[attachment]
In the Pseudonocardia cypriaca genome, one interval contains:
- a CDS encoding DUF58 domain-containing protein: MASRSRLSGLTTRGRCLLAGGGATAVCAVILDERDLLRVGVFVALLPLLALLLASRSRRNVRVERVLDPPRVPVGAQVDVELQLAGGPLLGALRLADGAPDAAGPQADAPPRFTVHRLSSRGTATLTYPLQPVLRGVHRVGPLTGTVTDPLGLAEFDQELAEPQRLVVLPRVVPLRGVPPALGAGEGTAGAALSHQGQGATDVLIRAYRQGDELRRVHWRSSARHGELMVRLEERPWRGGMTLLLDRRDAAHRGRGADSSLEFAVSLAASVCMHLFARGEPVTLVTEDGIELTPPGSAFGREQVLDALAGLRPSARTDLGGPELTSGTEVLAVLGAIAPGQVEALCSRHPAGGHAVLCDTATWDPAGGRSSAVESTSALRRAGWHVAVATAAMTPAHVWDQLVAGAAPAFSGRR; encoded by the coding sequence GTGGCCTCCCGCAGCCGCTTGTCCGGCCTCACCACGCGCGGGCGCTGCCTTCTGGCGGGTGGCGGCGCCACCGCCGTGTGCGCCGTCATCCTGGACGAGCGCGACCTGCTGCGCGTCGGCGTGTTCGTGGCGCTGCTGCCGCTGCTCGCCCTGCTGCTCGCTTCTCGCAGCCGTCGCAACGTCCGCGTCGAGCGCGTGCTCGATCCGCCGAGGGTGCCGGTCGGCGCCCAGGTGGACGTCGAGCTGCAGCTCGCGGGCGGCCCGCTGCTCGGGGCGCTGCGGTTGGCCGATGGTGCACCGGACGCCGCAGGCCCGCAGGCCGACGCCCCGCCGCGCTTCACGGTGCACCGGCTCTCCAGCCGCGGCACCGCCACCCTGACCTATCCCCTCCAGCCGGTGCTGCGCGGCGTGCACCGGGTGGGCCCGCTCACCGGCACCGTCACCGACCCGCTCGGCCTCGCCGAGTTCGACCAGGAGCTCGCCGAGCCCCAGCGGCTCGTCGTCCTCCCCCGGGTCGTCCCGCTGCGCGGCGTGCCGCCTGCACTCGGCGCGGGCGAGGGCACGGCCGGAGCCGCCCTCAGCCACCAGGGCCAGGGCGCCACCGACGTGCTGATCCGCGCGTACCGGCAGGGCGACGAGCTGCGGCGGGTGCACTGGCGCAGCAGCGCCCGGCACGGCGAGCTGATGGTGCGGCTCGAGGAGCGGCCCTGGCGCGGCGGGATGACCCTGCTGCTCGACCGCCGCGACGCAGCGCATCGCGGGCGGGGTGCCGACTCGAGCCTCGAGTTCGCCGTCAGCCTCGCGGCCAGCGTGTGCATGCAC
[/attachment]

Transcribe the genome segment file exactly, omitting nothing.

In the Pseudonocardia cypriaca genome, one interval contains:
- a CDS encoding DUF58 domain-containing protein: MASRSRLSGLTTRGRCLLAGGGATAVCAVILDERDLLRVGVFVALLPLLALLLASRSRRNVRVERVLDPPRVPVGAQVDVELQLAGGPLLGALRLADGAPDAAGPQADAPPRFTVHRLSSRGTATLTYPLQPVLRGVHRVGPLTGTVTDPLGLAEFDQELAEPQRLVVLPRVVPLRGVPPALGAGEGTAGAALSHQGQGATDVLIRAYRQGDELRRVHWRSSARHGELMVRLEERPWRGGMTLLLDRRDAAHRGRGADSSLEFAVSLAASVCMHLFARGEPVTLVTEDGIELTPPGSAFGREQVLDALAGLRPSARTDLGGPELTSGTEVLAVLGAIAPGQVEALCSRHPAGGHAVLCDTATWDPAGGRSSAVESTSALRRAGWHVAVATAAMTPAHVWDQLVAGAAPAFSGRR; encoded by the coding sequence GTGGCCTCCCGCAGCCGCTTGTCCGGCCTCACCACGCGCGGGCGCTGCCTTCTGGCGGGTGGCGGCGCCACCGCCGTGTGCGCCGTCATCCTGGACGAGCGCGACCTGCTGCGCGTCGGCGTGTTCGTGGCGCTGCTGCCGCTGCTCGCCCTGCTGCTCGCTTCTCGCAGCCGTCGCAACGTCCGCGTCGAGCGCGTGCTCGATCCGCCGAGGGTGCCGGTCGGCGCCCAGGTGGACGTCGAGCTGCAGCTCGCGGGCGGCCCGCTGCTCGGGGCGCTGCGGTTGGCCGATGGTGCACCGGACGCCGCAGGCCCGCAGGCCGACGCCCCGCCGCGCTTCACGGTGCACCGGCTCTCCAGCCGCGGCACCGCCACCCTGACCTATCCCCTCCAGCCGGTGCTGCGCGGCGTGCACCGGGTGGGCCCGCTCACCGGCACCGTCACCGACCCGCTCGGCCTCGCCGAGTTCGACCAGGAGCTCGCCGAGCCCCAGCGGCTCGTCGTCCTCCCCCGGGTCGTCCCGCTGCGCGGCGTGCCGCCTGCACTCGGCGCGGGCGAGGGCACGGCCGGAGCCGCCCTCAGCCACCAGGGCCAGGGCGCCACCGACGTGCTGATCCGCGCGTACCGGCAGGGCGACGAGCTGCGGCGGGTGCACTGGCGCAGCAGCGCCCGGCACGGCGAGCTGATGGTGCGGCTCGAGGAGCGGCCCTGGCGCGGCGGGATGACCCTGCTGCTCGACCGCCGCGACGCAGCGCATCGCGGGCGGGGTGCCGACTCGAGCCTCGAGTTCGCCGTCAGCCTCGCGGCCAGCGTGTGCATGCAC